For the professional athlete

, the thought of having a career ending injury is a nightmare. The idea that all the years of sacrifice and preparation to perform at the highest level ending because of something you can’t control would be unthinkable. The first thought is to curse God, get mad at the world, while at the same time thinking that their destiny and purpose has ended. For those athletes who aren’t mentally strong or don’t know what their life will be like outside of the sport they have training for, it can be particularly catastrophic. This was not the case for former San Francisco 49ers cornerback, Tyrone Smith.

In 1999, Smith broke the T-5 (Thoracic) vertebrae in his back (spinal column) while playing in NFL Europe. For some people, that incident would have broken their spirit, but through Smith’s brokenness, he found wholeness, peace of mind and found fulfillment in his true destiny.

“I truly believe that this is my purpose in life,” said Smith. “I believe we all are called to do something and my purpose in life is to make a difference in the lives of young people.” Smith is the co-founder, CEO and president of First and Goal, Inc. in Houston, Texas, a non-profit organization that focuses on youth. Smith teamed up with Derrick Harris (former NFL player for the San Diego Chargers and St. Louis Rams) and Darnell Walker (formerly with the 49ers) to start this organization 10 years ago and is celebrating their anniversary. “We wanted to create an organization that would be a life changer in the lives of young people, not just to put on football camps and sign autographs for kids,” said Smith. “That became the concept of First and Goal and it became an instrument to help provide the necessary tools, support and resources for young people to enrich and help put them in college and be an asset to society.”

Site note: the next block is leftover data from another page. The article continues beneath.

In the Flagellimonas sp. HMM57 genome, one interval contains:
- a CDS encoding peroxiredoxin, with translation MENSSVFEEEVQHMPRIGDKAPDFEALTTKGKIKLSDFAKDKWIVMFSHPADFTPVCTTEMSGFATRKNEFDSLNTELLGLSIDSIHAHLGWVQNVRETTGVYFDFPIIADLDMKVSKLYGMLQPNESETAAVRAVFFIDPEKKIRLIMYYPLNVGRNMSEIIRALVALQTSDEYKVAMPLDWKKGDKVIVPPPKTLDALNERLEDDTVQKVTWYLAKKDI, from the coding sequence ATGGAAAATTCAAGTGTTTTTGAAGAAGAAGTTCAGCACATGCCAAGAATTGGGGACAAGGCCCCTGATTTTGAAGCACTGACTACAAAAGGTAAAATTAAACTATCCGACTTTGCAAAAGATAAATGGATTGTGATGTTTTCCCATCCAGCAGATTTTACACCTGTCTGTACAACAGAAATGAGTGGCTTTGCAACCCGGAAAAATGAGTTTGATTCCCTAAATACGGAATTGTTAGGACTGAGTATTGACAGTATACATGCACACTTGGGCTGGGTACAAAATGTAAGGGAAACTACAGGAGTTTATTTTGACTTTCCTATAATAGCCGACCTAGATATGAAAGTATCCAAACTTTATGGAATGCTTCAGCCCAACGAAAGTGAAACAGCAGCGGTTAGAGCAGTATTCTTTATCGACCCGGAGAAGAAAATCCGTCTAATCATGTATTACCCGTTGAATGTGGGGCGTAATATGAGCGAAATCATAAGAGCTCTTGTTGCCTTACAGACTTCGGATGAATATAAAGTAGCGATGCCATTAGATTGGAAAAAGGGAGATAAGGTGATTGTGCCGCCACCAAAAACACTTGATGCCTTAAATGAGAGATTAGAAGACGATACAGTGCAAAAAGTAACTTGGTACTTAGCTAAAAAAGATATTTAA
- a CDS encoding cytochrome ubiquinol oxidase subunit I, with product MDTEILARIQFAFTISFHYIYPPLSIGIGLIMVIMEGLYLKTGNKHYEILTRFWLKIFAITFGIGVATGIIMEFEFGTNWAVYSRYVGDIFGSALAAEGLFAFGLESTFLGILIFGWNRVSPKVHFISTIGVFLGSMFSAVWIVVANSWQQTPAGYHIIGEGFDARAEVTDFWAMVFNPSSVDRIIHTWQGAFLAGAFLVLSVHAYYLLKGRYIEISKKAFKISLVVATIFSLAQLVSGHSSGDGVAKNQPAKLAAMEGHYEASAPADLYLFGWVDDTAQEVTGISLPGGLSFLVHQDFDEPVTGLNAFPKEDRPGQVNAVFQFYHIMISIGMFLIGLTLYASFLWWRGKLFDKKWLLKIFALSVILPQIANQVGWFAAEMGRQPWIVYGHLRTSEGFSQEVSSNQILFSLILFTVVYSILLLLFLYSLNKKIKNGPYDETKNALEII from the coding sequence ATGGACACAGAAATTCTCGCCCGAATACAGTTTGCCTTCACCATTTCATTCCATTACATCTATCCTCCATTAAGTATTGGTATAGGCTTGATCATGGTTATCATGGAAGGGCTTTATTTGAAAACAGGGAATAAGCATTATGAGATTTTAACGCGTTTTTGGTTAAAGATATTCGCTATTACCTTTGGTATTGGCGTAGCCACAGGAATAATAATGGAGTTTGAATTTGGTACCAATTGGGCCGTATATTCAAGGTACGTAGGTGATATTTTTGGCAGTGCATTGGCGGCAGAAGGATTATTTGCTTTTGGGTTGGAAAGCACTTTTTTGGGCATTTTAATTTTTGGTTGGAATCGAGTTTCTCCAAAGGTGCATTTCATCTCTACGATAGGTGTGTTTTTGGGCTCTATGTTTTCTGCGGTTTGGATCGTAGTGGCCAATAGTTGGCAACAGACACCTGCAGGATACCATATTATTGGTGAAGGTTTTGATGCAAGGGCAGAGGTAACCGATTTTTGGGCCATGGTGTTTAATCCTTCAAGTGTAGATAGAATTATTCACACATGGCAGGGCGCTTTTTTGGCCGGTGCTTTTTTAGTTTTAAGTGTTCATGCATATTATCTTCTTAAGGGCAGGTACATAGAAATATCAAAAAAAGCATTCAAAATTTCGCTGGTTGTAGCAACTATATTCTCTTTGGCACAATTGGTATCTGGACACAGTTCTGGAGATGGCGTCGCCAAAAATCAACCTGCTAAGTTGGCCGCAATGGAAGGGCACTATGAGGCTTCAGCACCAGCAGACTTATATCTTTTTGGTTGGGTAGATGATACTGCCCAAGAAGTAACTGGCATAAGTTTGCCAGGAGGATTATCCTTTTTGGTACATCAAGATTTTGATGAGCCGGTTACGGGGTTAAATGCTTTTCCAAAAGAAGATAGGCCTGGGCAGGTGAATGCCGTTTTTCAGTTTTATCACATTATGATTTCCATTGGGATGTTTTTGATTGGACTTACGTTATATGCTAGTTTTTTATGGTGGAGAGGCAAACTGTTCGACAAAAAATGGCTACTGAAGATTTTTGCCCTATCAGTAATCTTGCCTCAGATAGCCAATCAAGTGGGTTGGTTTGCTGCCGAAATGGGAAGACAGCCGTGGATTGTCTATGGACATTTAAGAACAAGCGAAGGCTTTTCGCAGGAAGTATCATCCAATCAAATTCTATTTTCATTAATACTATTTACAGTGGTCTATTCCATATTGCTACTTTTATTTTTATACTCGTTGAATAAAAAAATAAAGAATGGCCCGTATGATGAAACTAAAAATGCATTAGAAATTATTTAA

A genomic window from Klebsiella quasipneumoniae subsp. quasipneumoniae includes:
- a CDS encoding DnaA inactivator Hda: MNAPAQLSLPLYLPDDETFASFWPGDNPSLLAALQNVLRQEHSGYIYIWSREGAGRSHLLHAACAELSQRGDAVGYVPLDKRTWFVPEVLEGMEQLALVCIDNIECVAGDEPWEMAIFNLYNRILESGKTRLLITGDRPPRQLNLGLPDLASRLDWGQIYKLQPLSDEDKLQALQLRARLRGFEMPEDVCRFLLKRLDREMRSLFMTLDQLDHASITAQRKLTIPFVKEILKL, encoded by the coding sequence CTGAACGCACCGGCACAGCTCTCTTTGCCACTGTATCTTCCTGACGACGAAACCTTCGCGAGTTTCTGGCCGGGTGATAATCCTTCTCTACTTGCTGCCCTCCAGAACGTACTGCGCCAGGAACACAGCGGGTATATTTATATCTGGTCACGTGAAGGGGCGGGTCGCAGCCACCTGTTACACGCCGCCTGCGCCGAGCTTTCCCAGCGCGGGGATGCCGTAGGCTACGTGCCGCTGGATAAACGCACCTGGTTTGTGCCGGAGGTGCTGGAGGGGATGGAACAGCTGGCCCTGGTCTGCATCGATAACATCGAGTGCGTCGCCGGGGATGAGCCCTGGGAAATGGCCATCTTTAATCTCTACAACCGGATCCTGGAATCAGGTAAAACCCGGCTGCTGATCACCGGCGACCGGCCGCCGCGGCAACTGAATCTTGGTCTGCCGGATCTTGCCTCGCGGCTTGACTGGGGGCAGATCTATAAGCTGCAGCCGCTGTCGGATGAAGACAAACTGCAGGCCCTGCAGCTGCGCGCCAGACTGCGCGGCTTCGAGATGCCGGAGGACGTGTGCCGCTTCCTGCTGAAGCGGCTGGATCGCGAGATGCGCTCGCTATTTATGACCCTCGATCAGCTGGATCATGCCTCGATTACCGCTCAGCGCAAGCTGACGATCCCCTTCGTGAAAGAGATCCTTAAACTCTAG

Smith recognized the blessing it was to be a pro athlete and is honored to have an impact on thousands of children lives. “What a better way to do it (starting an organization) as a former NFL player to have a stage to draw kids in, but at the same time help give them some life application skills so they can make better decisions that will affect the world we live in today,” said Smith.

Smith’s football career began at WillowRidge High School in Missouri City, Texas. He experienced the naysayers from the beginning. “Growing up I had so many people that said I wasn’t going to do anything, be anything, wasn’t prepared or fast enough for college, and wasn’t good enough to play in the NFL, but ‘He’ believed in me,” said Smith.

After playing his collegiate ball and graduating from Baylor University, Smith signed as an undrafted free agent with the 49ers in 1996 and thru hard work not only made the roster but played for the franchise for three years. Smith went on sign to with the Washington Redskins in 1999 and reunited with his friend, defensive end Dana Stubblefield (who signed with the Redskins in 1997), but was cut right before the 53-man roster was set. The following year, Smith was injured and never returned to the field.